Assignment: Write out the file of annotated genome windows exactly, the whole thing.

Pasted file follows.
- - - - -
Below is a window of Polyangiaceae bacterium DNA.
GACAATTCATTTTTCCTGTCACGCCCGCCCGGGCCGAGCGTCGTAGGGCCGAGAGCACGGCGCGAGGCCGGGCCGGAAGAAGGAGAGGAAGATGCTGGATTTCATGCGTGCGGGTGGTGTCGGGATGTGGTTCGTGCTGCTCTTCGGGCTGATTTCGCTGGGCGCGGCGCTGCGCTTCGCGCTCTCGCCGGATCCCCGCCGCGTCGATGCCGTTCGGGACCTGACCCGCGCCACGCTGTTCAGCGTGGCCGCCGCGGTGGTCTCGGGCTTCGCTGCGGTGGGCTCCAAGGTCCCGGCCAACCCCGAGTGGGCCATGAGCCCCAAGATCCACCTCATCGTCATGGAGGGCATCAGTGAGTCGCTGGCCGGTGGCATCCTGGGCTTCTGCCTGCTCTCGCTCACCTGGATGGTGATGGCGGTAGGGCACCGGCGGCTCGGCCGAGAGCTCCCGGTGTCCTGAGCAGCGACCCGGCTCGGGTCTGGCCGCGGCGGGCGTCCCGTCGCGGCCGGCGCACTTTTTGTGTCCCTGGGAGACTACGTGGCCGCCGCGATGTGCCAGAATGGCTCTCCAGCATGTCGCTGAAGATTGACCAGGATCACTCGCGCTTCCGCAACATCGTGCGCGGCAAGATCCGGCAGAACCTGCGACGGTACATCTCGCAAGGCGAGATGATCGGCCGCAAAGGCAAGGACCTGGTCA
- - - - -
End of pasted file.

Below is a window of Polyangiaceae bacterium DNA.
GACAATTCATTTTTCCTGTCACGCCCGCCCGGGCCGAGCGTCGTAGGGCCGAGAGCACGGCGCGAGGCCGGGCCGGAAGAAGGAGAGGAAGATGCTGGATTTCATGCGTGCGGGTGGTGTCGGGATGTGGTTCGTGCTGCTCTTCGGGCTGATTTCGCTGGGCGCGGCGCTGCGCTTCGCGCTCTCGCCGGATCCCCGCCGCGTCGATGCCGTTCGGGACCTGACCCGCGCCACGCTGTTCAGCGTGGCCGCCGCGGTGGTCTCGGGCTTCGCTGCGGTGGGCTCCAAGGTCCCGGCCAACCCCGAGTGGGCCATGAGCCCCAAGATCCACCTCATCGTCATGGAGGGCATCAGTGAGTCGCTGGCCGGTGGCATCCTGGGCTTCTGCCTGCTCTCGCTCACCTGGATGGTGATGGCGGTAGGGCACCGGCGGCTCGGCCGAGAGCTCCCGGTGTCCTGAGCAGCGACCCGGCTCGGGTCTGGCCGCGGCGGGCGTCCCGTCGCGGCCGGCGCACTTTTTGTGTCCCTGGGAGACTACGTGGCCGCCGCGATGTGCCAGAATGGCTCTCCAGCATGTCGCTGAAGATTGACCAGGATCACTCGCGCTTCCGCAACATCGTGCGCGGCAAGATCCGGCAGAACCTGCGACGGTACATCTCGCAAGGCGAGATGATCGGCCGCAAAGGCAAGGACCTGGTCA